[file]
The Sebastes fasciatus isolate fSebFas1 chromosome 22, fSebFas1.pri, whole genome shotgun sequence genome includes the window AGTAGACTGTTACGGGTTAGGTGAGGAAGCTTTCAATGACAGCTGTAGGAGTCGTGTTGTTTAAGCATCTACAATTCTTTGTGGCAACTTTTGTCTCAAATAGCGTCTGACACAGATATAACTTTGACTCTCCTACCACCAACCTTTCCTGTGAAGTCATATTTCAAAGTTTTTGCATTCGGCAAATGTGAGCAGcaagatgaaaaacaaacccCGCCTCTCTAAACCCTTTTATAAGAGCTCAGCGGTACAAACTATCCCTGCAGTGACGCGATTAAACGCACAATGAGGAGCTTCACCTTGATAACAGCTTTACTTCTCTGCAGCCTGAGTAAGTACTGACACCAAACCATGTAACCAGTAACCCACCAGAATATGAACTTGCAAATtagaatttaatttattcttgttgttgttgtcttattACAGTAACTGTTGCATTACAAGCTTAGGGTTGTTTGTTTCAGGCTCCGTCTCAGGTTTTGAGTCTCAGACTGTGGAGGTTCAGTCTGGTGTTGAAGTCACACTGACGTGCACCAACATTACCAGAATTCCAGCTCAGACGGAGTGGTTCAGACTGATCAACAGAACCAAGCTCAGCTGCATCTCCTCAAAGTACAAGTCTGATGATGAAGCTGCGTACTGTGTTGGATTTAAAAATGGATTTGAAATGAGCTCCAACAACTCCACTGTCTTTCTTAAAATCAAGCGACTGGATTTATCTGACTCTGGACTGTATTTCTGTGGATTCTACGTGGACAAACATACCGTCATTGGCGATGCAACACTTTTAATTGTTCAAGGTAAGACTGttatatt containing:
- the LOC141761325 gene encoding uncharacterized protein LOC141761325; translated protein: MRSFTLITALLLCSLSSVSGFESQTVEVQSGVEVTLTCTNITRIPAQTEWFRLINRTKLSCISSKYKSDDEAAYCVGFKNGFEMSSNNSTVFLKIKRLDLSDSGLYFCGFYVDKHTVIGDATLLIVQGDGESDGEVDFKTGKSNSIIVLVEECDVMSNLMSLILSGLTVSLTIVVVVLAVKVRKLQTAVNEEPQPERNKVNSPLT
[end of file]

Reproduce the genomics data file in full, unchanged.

The Sebastes fasciatus isolate fSebFas1 chromosome 22, fSebFas1.pri, whole genome shotgun sequence genome includes the window AGTAGACTGTTACGGGTTAGGTGAGGAAGCTTTCAATGACAGCTGTAGGAGTCGTGTTGTTTAAGCATCTACAATTCTTTGTGGCAACTTTTGTCTCAAATAGCGTCTGACACAGATATAACTTTGACTCTCCTACCACCAACCTTTCCTGTGAAGTCATATTTCAAAGTTTTTGCATTCGGCAAATGTGAGCAGcaagatgaaaaacaaacccCGCCTCTCTAAACCCTTTTATAAGAGCTCAGCGGTACAAACTATCCCTGCAGTGACGCGATTAAACGCACAATGAGGAGCTTCACCTTGATAACAGCTTTACTTCTCTGCAGCCTGAGTAAGTACTGACACCAAACCATGTAACCAGTAACCCACCAGAATATGAACTTGCAAATtagaatttaatttattcttgttgttgttgtcttattACAGTAACTGTTGCATTACAAGCTTAGGGTTGTTTGTTTCAGGCTCCGTCTCAGGTTTTGAGTCTCAGACTGTGGAGGTTCAGTCTGGTGTTGAAGTCACACTGACGTGCACCAACATTACCAGAATTCCAGCTCAGACGGAGTGGTTCAGACTGATCAACAGAACCAAGCTCAGCTGCATCTCCTCAAAGTACAAGTCTGATGATGAAGCTGCGTACTGTGTTGGATTTAAAAATGGATTTGAAATGAGCTCCAACAACTCCACTGTCTTTCTTAAAATCAAGCGACTGGATTTATCTGACTCTGGACTGTATTTCTGTGGATTCTACGTGGACAAACATACCGTCATTGGCGATGCAACACTTTTAATTGTTCAAGGTAAGACTGttatatt containing:
- the LOC141761325 gene encoding uncharacterized protein LOC141761325; translated protein: MRSFTLITALLLCSLSSVSGFESQTVEVQSGVEVTLTCTNITRIPAQTEWFRLINRTKLSCISSKYKSDDEAAYCVGFKNGFEMSSNNSTVFLKIKRLDLSDSGLYFCGFYVDKHTVIGDATLLIVQGDGESDGEVDFKTGKSNSIIVLVEECDVMSNLMSLILSGLTVSLTIVVVVLAVKVRKLQTAVNEEPQPERNKVNSPLT